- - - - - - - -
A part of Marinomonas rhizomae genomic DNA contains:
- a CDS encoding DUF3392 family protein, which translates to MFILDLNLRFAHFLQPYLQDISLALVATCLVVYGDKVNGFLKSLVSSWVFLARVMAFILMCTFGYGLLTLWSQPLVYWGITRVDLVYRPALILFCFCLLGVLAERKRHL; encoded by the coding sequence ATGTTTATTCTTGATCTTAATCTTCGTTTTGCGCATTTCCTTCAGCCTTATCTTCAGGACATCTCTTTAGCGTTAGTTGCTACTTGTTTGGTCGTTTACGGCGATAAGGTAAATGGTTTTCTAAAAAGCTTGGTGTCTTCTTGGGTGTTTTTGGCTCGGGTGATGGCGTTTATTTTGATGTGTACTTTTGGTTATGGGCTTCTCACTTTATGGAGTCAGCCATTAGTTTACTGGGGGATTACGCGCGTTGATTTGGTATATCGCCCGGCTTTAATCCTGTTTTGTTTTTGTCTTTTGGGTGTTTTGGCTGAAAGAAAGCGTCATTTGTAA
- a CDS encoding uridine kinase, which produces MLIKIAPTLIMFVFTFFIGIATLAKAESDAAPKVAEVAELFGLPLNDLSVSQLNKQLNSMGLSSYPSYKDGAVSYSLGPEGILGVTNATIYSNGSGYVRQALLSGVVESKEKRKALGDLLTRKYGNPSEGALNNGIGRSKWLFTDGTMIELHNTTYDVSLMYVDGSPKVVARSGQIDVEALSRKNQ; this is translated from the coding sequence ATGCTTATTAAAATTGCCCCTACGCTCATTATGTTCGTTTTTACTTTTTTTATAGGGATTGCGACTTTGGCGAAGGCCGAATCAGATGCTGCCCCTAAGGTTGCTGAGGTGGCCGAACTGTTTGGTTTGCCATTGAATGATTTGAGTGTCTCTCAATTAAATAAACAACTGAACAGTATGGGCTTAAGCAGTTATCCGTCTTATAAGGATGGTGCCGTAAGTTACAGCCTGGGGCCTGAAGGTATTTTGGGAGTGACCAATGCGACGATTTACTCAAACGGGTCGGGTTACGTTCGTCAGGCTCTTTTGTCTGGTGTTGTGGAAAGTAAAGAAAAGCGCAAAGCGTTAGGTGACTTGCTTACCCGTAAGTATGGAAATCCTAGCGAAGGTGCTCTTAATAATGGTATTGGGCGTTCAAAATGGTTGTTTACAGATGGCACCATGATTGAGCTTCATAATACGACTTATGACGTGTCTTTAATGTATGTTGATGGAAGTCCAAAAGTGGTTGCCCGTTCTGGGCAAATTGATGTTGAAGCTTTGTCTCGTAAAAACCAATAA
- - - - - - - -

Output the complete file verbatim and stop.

A part of Marinomonas rhizomae genomic DNA contains:
- a CDS encoding DUF3392 family protein, which translates to MFILDLNLRFAHFLQPYLQDISLALVATCLVVYGDKVNGFLKSLVSSWVFLARVMAFILMCTFGYGLLTLWSQPLVYWGITRVDLVYRPALILFCFCLLGVLAERKRHL; encoded by the coding sequence ATGTTTATTCTTGATCTTAATCTTCGTTTTGCGCATTTCCTTCAGCCTTATCTTCAGGACATCTCTTTAGCGTTAGTTGCTACTTGTTTGGTCGTTTACGGCGATAAGGTAAATGGTTTTCTAAAAAGCTTGGTGTCTTCTTGGGTGTTTTTGGCTCGGGTGATGGCGTTTATTTTGATGTGTACTTTTGGTTATGGGCTTCTCACTTTATGGAGTCAGCCATTAGTTTACTGGGGGATTACGCGCGTTGATTTGGTATATCGCCCGGCTTTAATCCTGTTTTGTTTTTGTCTTTTGGGTGTTTTGGCTGAAAGAAAGCGTCATTTGTAA
- a CDS encoding uridine kinase, which produces MLIKIAPTLIMFVFTFFIGIATLAKAESDAAPKVAEVAELFGLPLNDLSVSQLNKQLNSMGLSSYPSYKDGAVSYSLGPEGILGVTNATIYSNGSGYVRQALLSGVVESKEKRKALGDLLTRKYGNPSEGALNNGIGRSKWLFTDGTMIELHNTTYDVSLMYVDGSPKVVARSGQIDVEALSRKNQ; this is translated from the coding sequence ATGCTTATTAAAATTGCCCCTACGCTCATTATGTTCGTTTTTACTTTTTTTATAGGGATTGCGACTTTGGCGAAGGCCGAATCAGATGCTGCCCCTAAGGTTGCTGAGGTGGCCGAACTGTTTGGTTTGCCATTGAATGATTTGAGTGTCTCTCAATTAAATAAACAACTGAACAGTATGGGCTTAAGCAGTTATCCGTCTTATAAGGATGGTGCCGTAAGTTACAGCCTGGGGCCTGAAGGTATTTTGGGAGTGACCAATGCGACGATTTACTCAAACGGGTCGGGTTACGTTCGTCAGGCTCTTTTGTCTGGTGTTGTGGAAAGTAAAGAAAAGCGCAAAGCGTTAGGTGACTTGCTTACCCGTAAGTATGGAAATCCTAGCGAAGGTGCTCTTAATAATGGTATTGGGCGTTCAAAATGGTTGTTTACAGATGGCACCATGATTGAGCTTCATAATACGACTTATGACGTGTCTTTAATGTATGTTGATGGAAGTCCAAAAGTGGTTGCCCGTTCTGGGCAAATTGATGTTGAAGCTTTGTCTCGTAAAAACCAATAA